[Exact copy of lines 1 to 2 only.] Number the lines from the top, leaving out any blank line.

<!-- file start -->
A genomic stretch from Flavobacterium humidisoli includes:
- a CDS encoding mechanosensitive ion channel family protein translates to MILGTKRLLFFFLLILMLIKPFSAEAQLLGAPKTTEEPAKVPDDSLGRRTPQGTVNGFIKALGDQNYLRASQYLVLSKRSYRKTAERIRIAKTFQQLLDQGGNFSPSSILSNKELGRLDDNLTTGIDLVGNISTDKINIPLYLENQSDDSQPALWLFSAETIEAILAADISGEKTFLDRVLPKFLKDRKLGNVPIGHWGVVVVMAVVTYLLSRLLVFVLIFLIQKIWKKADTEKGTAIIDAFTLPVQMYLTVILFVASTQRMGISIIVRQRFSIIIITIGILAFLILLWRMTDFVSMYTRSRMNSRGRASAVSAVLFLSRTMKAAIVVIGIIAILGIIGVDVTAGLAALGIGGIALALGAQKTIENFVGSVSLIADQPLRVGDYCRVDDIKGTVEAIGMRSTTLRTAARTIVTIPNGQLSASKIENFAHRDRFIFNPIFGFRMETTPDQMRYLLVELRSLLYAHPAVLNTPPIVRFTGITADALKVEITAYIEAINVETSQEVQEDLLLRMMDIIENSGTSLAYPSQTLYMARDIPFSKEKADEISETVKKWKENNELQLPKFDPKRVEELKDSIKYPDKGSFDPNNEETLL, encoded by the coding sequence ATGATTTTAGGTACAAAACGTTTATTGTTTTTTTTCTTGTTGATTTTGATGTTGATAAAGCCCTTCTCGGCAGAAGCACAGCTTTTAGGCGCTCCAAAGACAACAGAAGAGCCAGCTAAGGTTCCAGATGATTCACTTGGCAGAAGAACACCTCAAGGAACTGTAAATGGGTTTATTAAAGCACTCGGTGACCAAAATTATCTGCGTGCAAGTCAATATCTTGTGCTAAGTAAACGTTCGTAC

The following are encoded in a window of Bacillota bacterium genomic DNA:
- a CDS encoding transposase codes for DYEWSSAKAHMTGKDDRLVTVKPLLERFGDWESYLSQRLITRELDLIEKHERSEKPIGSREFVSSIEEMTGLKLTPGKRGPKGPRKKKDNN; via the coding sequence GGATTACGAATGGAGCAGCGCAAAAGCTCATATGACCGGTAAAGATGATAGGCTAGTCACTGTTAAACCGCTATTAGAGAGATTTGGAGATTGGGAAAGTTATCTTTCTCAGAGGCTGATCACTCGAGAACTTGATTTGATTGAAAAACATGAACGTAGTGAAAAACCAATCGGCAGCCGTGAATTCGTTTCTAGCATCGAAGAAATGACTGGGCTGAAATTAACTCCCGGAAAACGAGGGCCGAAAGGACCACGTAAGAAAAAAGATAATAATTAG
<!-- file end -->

A genomic stretch from Flavobacterium humidisoli includes:
- a CDS encoding mechanosensitive ion channel family protein translates to MILGTKRLLFFFLLILMLIKPFSAEAQLLGAPKTTEEPAKVPDDSLGRRTPQGTVNGFIKALGDQNYLRASQYLVLSKRSYRKTAERIRIAKTFQQLLDQGGNFSPSSILSNKELGRLDDNLTTGIDLVGNISTDKINIPLYLENQSDDSQPALWLFSAETIEAILAADISGEKTFLDRVLPKFLKDRKLGNVPIGHWGVVVVMAVVTYLLSRLLVFVLIFLIQKIWKKADTEKGTAIIDAFTLPVQMYLTVILFVASTQRMGISIIVRQRFSIIIITIGILAFLILLWRMTDFVSMYTRSRMNSRGRASAVSAVLFLSRTMKAAIVVIGIIAILGIIGVDVTAGLAALGIGGIALALGAQKTIENFVGSVSLIADQPLRVGDYCRVDDIKGTVEAIGMRSTTLRTAARTIVTIPNGQLSASKIENFAHRDRFIFNPIFGFRMETTPDQMRYLLVELRSLLYAHPAVLNTPPIVRFTGITADALKVEITAYIEAINVETSQEVQEDLLLRMMDIIENSGTSLAYPSQTLYMARDIPFSKEKADEISETVKKWKENNELQLPKFDPKRVEELKDSIKYPDKGSFDPNNEETLL, encoded by the coding sequence ATGATTTTAGGTACAAAACGTTTATTGTTTTTTTTCTTGTTGATTTTGATGTTGATAAAGCCCTTCTCGGCAGAAGCACAGCTTTTAGGCGCTCCAAAGACAACAGAAGAGCCAGCTAAGGTTCCAGATGATTCACTTGGCAGAAGAACACCTCAAGGAACTGTAAATGGGTTTATTAAAGCACTCGGTGACCAAAATTATCTGCGTGCAAGTCAATATCTTGTGCTAAGTAAACGTTCGTAC